In Formation

I am most drawn to the nexus of music and dance when both disciplines move ambiguously between abstraction (or sculptural shapes) and discreteness. As both a performer and as a viewer, I continue to be intrigued by the elegant combination of abstraction alongside the more tangible suggestiveness of concrete elements. The two mediums share the phenomena of rhythm and gesture; yet the dancer's rhythms manifest themselves in ways that sound cannot. In the case of the dancer, they are driven by intention and emanate from particular parts of the body. What is the meaning of each motion when it is mapped onto one part of the body over another? What is the meaning of the body ­ head versus torso, fingers, or hips? Much of the movement in dance is neither stylized nor rooted in 'pedestrian' gestures. Instead, it exists in some inexplicable space between, sliding between representational overtones and pure shapes and lines. Through sheer recurrence, certain movements assume symbolic­like meanings. Using two pairs of elements that are orthogonal with each other: pitch and timbre (which exist only in music); and embodied gesture and performed spatialization (which exist only in dance), we are collaborating to construct links between these two structurally non­ coincidental, yet phenomenally connected planes.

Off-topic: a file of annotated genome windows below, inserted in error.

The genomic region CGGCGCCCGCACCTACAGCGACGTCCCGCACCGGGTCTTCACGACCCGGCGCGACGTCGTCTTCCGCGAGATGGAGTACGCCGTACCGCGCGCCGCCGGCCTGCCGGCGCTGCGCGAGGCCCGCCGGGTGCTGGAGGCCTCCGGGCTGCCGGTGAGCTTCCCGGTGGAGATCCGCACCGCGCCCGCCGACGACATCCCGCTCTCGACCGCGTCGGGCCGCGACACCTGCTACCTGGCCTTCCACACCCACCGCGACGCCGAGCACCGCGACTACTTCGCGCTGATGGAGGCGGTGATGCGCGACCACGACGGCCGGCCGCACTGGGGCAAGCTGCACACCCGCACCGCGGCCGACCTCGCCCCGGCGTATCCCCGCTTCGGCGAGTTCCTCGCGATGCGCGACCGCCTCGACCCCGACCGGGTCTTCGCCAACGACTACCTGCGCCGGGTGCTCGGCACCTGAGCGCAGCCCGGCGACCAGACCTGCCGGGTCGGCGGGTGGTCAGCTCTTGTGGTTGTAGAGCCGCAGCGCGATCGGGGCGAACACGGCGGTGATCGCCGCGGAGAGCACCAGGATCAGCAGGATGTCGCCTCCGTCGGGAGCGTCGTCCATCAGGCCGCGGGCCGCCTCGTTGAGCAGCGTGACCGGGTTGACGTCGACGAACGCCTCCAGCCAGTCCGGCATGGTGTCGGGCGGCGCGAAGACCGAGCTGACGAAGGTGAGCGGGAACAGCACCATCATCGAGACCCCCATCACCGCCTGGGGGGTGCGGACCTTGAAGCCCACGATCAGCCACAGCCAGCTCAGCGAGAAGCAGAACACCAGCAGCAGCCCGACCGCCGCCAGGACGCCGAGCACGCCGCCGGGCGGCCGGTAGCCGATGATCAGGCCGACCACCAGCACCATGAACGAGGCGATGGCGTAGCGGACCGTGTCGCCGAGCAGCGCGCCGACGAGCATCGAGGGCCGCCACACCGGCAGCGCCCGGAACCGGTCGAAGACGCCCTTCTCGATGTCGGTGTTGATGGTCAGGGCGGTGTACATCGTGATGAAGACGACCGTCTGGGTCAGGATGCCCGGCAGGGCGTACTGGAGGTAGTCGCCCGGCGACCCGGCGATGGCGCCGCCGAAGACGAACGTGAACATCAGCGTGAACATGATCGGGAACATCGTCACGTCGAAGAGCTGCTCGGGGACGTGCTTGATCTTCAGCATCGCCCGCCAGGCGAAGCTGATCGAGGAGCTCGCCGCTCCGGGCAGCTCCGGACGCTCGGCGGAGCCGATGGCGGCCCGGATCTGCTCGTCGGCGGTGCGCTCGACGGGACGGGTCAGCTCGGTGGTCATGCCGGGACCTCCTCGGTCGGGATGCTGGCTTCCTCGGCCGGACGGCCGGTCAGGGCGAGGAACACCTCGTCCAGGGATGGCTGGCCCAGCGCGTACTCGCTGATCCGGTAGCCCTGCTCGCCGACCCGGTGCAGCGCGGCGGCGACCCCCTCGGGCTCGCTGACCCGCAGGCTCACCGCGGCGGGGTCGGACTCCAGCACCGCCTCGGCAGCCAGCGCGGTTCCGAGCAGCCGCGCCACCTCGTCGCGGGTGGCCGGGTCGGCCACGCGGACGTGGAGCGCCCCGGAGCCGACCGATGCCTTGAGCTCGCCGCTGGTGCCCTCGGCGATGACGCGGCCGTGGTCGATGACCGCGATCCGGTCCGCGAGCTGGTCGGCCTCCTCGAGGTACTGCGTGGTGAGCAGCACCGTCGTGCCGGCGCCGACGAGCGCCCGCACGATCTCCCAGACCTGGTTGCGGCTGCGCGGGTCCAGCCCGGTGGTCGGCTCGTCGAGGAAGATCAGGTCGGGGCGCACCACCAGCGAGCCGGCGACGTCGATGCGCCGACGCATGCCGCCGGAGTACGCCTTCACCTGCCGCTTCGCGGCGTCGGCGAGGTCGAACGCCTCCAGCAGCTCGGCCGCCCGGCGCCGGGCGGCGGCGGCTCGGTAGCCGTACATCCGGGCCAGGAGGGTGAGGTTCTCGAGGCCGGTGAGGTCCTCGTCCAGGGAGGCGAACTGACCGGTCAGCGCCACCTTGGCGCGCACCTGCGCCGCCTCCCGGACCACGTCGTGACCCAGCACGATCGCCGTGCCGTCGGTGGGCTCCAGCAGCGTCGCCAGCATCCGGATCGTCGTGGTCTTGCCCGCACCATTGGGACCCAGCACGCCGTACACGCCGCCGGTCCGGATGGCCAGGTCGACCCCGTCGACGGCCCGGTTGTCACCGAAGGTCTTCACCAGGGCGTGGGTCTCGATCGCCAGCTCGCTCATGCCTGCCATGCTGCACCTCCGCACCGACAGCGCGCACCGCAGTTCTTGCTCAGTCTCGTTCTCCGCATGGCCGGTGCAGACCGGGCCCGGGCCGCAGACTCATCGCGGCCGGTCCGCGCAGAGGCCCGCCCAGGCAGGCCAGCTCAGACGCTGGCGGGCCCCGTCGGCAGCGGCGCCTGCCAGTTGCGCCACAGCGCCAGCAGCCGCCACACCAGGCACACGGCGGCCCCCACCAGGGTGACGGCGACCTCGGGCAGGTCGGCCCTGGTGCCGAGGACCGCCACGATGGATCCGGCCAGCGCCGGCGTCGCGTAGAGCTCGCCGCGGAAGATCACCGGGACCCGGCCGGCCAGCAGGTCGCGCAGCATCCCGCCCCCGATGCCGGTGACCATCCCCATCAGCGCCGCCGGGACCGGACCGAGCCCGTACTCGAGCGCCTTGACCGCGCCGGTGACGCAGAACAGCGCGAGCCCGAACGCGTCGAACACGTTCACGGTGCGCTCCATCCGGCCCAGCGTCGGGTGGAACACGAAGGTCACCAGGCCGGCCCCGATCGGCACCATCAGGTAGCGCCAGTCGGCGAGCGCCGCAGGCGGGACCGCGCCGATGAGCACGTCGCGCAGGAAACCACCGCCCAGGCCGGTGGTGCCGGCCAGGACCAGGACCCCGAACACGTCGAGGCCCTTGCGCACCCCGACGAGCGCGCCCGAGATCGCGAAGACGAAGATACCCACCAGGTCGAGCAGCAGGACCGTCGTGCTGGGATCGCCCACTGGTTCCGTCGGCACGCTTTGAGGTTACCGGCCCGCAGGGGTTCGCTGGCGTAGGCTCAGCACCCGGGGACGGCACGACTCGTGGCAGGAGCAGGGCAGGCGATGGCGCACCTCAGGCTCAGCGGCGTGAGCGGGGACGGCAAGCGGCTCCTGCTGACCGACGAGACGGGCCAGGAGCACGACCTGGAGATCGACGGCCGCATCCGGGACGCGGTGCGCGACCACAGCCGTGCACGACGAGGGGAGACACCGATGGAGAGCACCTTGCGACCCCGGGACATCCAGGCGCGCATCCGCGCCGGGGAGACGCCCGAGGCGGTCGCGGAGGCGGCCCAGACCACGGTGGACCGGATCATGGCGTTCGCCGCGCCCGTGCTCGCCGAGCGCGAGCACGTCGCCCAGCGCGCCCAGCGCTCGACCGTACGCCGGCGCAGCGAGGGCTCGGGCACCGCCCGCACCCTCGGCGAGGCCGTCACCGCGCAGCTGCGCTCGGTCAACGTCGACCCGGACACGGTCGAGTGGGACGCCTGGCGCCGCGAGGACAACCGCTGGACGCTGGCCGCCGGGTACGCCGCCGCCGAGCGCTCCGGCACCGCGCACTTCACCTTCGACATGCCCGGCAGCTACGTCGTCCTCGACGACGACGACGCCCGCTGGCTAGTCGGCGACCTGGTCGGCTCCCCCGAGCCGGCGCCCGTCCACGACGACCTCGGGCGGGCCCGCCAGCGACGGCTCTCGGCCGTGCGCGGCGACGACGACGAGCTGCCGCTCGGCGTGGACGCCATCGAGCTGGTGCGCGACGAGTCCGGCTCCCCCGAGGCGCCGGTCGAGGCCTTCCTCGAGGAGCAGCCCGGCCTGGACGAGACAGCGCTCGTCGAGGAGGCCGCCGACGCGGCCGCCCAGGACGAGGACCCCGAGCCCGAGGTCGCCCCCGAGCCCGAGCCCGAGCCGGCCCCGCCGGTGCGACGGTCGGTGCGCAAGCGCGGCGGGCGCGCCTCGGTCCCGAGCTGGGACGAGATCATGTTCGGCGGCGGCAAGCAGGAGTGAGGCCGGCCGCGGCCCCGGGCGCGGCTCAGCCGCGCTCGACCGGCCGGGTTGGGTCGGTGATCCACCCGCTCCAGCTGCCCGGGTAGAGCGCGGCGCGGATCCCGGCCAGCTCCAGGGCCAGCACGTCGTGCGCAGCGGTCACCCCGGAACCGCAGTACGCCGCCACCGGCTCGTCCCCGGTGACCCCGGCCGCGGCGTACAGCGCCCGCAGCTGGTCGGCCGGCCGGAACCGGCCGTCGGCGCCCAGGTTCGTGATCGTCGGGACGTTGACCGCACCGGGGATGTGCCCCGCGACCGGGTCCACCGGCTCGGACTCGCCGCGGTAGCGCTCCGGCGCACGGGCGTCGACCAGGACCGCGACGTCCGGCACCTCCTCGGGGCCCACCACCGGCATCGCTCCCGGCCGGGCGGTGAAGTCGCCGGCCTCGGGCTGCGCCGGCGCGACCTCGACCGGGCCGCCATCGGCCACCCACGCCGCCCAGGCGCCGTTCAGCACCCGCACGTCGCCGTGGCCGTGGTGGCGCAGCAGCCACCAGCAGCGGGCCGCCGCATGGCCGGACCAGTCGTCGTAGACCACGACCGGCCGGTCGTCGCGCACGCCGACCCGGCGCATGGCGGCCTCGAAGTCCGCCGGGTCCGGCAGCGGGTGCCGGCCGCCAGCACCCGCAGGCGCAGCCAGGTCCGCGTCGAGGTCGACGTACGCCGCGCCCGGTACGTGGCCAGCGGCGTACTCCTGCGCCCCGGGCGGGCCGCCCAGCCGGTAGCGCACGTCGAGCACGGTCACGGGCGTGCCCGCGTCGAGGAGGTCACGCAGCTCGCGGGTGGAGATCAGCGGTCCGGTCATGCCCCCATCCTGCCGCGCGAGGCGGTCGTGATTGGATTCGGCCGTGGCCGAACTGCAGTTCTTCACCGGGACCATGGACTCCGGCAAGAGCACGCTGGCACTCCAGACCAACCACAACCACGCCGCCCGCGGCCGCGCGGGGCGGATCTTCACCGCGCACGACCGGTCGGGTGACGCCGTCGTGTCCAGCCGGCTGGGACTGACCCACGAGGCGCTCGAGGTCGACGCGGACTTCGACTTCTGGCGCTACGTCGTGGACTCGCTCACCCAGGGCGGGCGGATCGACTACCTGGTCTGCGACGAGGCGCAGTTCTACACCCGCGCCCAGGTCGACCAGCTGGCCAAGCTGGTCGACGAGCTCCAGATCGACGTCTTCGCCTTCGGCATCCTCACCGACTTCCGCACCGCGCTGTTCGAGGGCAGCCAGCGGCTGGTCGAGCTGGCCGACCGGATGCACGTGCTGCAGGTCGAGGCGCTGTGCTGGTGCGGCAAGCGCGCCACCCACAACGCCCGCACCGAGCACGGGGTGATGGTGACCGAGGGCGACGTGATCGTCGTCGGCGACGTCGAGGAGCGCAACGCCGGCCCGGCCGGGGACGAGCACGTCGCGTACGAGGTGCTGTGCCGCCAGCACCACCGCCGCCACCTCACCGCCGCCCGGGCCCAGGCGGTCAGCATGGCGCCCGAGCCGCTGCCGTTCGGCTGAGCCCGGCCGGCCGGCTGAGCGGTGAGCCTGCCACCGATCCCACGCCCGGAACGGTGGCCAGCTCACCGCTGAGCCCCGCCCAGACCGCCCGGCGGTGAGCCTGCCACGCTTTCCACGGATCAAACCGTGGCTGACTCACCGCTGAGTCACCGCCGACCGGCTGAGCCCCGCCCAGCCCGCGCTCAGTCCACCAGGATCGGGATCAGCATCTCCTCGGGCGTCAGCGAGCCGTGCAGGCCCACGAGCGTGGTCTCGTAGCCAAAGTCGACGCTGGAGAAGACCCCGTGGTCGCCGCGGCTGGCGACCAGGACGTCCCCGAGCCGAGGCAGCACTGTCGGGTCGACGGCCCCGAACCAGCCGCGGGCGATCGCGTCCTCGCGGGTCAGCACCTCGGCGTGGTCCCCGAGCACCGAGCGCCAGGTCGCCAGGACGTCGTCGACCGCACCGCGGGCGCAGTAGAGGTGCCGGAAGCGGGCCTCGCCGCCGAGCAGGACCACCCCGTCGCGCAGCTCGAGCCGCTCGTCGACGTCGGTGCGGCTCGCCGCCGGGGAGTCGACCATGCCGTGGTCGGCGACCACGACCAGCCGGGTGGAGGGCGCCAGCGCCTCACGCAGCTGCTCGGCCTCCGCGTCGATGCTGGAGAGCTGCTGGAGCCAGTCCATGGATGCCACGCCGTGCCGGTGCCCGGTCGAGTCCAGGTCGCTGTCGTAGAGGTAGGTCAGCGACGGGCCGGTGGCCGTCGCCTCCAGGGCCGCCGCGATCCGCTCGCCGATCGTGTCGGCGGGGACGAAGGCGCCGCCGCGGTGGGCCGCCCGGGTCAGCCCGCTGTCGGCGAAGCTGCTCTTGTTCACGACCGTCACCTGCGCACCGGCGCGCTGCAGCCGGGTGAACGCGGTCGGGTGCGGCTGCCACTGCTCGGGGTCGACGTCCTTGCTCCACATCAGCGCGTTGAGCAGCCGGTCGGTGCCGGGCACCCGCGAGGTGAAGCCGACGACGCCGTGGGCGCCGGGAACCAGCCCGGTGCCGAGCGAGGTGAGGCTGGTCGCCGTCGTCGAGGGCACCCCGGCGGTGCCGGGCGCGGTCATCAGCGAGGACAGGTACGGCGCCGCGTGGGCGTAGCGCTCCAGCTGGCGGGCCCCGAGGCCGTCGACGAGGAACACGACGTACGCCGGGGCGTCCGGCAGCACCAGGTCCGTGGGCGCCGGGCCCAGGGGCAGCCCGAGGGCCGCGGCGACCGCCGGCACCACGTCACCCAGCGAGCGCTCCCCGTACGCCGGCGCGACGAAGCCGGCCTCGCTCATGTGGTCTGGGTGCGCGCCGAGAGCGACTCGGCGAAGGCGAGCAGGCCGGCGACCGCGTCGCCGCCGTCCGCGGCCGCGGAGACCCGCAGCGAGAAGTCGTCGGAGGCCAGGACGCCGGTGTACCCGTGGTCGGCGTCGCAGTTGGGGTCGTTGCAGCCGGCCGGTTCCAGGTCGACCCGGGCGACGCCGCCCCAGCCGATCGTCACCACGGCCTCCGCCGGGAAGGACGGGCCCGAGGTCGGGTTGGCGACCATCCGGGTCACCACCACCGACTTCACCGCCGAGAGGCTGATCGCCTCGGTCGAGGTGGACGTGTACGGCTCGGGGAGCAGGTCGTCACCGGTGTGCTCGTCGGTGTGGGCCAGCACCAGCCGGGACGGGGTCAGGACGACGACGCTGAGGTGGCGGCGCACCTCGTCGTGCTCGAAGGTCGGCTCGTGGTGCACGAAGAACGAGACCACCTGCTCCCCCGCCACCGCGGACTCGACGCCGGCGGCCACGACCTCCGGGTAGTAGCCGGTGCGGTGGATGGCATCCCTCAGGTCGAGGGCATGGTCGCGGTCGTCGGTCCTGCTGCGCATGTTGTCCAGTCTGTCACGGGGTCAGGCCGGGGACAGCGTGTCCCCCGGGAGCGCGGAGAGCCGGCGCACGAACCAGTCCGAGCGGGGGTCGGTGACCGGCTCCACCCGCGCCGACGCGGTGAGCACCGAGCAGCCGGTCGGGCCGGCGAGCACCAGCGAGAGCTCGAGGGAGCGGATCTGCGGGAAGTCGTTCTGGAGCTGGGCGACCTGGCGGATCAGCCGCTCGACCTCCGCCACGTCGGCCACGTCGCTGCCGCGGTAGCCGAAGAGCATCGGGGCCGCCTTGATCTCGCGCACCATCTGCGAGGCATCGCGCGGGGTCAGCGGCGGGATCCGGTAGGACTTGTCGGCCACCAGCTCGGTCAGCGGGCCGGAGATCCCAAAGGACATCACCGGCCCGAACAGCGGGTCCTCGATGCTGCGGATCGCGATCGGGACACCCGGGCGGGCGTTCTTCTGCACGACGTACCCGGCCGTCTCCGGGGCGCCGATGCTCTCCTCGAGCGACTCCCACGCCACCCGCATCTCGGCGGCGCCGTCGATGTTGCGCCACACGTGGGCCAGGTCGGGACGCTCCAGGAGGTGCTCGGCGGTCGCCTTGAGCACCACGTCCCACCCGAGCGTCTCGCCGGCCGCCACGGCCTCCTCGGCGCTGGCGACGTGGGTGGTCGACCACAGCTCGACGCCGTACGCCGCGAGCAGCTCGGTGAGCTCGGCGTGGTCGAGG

Performed at the Bezanquen Theater, DiMenna Center for the Arts, NYC
Composer: Elizabeth Hoffman
Choreographed and Performed by: Elena Demyanenko